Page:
As Nebraska closes the chapter on the 2020 recruiting class, attention will start to turn to 2021 recruiting. With it, plenty will be said about Bellevue West wide receiver Keagan Johnson.
Johnson received an offer from the Huskers in early December, with the Iowa Hawkeyes following suit shortly after. That makes for three Power 5 conference offers for the junior so far—Iowa State is the other—as well as offers from North Dakota State, South Dakota State and Northern Illinois.
The attention doesn’t surprise Bellevue West football coach Michael Huffman. What does surprise Huffman is that the attention didn’t fully transpire for Johnson’s older brothers, both Bellevue West alumni. CJ Johnson played for Wyoming, while Cade Johnson just finished his junior season at South Dakota State.
“Well, first of all, [Power 5 conference] coaches missed on his brothers,” Huffman said. “That's seriously the first thing and they all come in and say that. What CJ was able to do at Wyoming? Heck, Cade’s the FCS All-American twice, right? They realized they missed.”
Huffman said all three Johnson boys were late bloomers. Keagan, however, was able to learn from his brothers. He also paid attention to his dad Clester Johnson, another Bellevue West standout (who went on to play for Nebraska). While Clester was “a weight room animal,” according to Huffman, CJ and Cade played it a little safer in high school. That changed significantly once they got to college, something Keagan watched them adapt to firsthand.
As a result, Keagan learned to love lifting weights earlier in his football playing career.
“In fact, we still lift in season but it's not as heavy, it's not as much. He hates it,” Huffman said. “He wants us to go back to our offseason workout.”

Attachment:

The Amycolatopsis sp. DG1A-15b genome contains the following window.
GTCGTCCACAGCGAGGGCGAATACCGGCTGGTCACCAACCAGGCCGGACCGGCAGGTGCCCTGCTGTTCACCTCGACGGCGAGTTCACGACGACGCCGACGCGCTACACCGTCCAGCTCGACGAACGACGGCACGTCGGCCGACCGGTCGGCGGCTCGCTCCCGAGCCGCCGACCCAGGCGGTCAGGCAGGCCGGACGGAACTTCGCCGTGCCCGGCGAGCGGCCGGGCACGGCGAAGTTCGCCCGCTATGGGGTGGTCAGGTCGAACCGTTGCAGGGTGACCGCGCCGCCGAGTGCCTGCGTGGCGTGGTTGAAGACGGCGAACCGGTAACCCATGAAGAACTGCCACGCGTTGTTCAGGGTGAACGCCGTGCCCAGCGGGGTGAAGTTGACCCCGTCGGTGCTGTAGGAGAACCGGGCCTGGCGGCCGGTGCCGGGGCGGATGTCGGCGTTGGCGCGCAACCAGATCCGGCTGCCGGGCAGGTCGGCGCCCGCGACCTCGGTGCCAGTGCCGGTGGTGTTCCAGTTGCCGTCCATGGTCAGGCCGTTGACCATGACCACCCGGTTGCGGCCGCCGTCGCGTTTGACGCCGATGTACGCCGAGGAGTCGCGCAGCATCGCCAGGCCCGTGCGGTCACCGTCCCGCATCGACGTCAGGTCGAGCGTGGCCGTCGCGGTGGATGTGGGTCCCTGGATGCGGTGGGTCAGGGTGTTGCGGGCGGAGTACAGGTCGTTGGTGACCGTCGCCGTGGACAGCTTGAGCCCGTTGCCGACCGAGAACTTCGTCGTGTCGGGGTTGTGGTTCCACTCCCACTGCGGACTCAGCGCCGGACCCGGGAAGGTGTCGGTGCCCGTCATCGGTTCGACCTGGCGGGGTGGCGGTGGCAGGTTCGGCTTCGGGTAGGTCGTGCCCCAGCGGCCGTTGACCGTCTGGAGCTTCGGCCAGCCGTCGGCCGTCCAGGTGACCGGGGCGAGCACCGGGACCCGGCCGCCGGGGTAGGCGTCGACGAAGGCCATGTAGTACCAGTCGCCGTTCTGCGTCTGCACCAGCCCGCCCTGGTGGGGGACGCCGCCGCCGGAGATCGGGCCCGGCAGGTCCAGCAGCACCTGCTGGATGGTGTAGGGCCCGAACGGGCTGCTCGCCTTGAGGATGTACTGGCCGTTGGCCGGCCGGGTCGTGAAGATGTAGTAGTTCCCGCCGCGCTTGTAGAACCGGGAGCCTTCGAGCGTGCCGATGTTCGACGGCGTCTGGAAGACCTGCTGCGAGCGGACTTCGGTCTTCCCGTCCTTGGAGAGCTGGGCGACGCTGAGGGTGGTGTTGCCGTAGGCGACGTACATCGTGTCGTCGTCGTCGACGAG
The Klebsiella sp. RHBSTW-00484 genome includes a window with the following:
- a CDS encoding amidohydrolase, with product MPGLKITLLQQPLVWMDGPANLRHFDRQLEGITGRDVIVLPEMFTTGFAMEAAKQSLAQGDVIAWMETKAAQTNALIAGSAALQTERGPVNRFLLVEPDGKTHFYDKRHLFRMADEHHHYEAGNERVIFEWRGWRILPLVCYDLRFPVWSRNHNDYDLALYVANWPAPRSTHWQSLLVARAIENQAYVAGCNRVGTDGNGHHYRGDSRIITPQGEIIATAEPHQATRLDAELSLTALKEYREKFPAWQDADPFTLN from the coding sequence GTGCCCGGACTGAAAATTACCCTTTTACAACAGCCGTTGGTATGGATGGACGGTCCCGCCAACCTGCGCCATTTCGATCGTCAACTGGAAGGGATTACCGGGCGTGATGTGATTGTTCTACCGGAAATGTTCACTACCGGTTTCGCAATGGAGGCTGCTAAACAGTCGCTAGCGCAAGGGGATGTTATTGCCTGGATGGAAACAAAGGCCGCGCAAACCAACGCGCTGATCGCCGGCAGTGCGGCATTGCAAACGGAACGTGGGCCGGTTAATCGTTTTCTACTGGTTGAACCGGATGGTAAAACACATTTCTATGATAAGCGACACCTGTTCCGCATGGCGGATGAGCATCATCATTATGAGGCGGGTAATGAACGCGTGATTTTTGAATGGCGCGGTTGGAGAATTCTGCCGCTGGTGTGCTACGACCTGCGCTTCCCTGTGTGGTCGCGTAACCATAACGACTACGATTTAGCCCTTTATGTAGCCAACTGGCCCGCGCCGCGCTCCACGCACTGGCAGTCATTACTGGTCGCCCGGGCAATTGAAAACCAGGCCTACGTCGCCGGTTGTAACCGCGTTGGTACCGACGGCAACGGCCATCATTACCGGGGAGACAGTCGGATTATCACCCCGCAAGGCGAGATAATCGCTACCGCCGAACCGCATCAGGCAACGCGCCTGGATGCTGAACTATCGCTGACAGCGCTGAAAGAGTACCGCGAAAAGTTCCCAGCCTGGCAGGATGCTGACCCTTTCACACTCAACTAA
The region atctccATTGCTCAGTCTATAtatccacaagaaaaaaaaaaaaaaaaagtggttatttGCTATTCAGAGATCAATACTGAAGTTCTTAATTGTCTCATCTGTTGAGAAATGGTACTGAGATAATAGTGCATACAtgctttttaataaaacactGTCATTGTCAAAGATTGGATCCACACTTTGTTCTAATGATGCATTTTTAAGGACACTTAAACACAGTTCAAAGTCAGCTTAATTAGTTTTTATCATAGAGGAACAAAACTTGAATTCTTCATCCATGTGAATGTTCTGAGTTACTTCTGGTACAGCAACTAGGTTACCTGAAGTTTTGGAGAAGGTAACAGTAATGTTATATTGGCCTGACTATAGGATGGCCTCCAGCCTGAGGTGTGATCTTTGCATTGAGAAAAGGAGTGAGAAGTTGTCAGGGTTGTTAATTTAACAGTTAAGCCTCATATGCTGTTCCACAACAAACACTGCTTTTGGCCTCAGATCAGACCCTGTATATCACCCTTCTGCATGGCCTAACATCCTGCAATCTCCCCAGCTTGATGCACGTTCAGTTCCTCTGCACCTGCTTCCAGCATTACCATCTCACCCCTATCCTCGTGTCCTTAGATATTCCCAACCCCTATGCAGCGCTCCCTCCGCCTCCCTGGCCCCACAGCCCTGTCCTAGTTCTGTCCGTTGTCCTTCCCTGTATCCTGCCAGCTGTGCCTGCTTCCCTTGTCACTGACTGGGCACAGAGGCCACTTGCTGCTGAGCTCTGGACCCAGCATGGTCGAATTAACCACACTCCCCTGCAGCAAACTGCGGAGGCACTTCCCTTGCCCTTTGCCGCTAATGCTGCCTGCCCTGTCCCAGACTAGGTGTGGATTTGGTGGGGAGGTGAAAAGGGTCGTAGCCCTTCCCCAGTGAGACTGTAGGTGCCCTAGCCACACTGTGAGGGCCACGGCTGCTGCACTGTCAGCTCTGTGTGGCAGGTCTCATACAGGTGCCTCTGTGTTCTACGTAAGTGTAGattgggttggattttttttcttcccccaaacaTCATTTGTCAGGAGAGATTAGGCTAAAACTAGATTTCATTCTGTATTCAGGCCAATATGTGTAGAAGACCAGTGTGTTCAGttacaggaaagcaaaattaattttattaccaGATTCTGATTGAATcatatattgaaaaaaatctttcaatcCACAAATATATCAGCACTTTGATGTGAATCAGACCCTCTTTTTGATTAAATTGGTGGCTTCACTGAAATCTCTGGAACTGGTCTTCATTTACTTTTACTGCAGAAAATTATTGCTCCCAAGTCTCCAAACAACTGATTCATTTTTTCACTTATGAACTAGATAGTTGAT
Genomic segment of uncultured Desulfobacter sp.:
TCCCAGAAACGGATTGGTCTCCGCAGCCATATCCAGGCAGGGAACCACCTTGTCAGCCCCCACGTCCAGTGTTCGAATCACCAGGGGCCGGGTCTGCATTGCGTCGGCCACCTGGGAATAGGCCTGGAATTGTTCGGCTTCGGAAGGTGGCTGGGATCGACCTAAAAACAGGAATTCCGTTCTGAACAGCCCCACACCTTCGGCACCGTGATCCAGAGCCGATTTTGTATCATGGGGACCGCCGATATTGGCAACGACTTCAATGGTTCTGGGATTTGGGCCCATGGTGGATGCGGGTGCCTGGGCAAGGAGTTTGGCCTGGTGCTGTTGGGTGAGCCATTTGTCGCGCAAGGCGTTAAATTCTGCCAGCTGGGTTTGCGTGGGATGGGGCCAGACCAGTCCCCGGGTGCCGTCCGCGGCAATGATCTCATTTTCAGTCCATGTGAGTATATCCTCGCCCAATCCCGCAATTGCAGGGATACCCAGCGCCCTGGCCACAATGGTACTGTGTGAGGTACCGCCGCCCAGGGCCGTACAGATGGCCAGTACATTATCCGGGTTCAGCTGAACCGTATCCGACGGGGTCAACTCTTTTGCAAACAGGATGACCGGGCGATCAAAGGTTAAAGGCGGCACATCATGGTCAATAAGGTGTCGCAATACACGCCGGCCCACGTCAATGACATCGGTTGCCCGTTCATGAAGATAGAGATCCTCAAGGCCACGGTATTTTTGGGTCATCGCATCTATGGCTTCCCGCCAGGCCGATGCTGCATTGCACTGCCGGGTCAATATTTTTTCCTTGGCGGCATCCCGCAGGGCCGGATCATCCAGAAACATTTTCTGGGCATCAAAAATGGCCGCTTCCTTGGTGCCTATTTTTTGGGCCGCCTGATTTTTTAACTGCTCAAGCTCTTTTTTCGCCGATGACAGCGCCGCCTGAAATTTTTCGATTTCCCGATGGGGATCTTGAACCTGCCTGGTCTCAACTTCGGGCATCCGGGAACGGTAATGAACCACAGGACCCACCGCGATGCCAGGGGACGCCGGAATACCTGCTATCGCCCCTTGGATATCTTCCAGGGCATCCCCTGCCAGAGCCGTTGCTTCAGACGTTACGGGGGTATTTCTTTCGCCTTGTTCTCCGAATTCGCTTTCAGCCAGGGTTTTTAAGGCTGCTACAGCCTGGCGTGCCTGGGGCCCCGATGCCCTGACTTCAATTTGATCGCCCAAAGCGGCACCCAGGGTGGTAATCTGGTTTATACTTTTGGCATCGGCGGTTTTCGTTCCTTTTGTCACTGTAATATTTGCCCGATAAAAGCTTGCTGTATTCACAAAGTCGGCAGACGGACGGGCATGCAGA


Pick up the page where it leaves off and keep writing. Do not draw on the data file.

Keagan is now 6-foot-1 and 180 pounds according to his Hudl profile and he passes “the eyeball test” for Huffman. And with that size, Keagan has grown into a very physical athlete. His primary position is wide receiver—which is what Nebraska is recruiting him for—and he finished his junior season with 672 yards and eight touchdowns on 52 receptions.
That doesn’t mean Keagan wouldn’t love to play a little more defense if allowed. But Huffman likes to focus his players. He also likes to give more players a chance to see the field during the season.
“I don't believe in playing guys two ways because now we're getting 22 kids to play as hard as they can every down,” Huffman said. “I'm not going to go and have to watch another kid play both ways.
“There's limited snaps for me. [Keagan] probably played 20, 25 downs of defense [this season]. I just think it's better for kids. The recipe has obviously been pretty good. Not to be arrogant but the last five years have been a pretty sweet stretch, and that's when we started doing it. It makes it easy for the kids to go to the weight room. Why am I lifting weights if I'm not going to play anyways? Well, we're playing 22 plus special teams people.”
So Keagan is learning to share his time on the field and that’s OK. Huffman knows the junior will play whenever and wherever, while also continuing to put the work in from the weight room. That’s already paying off with the attention from Power Five conference coaches.
Those coaches may have missed on CJ and Cade, but Keagan’s making sure they can’t miss him this go-round.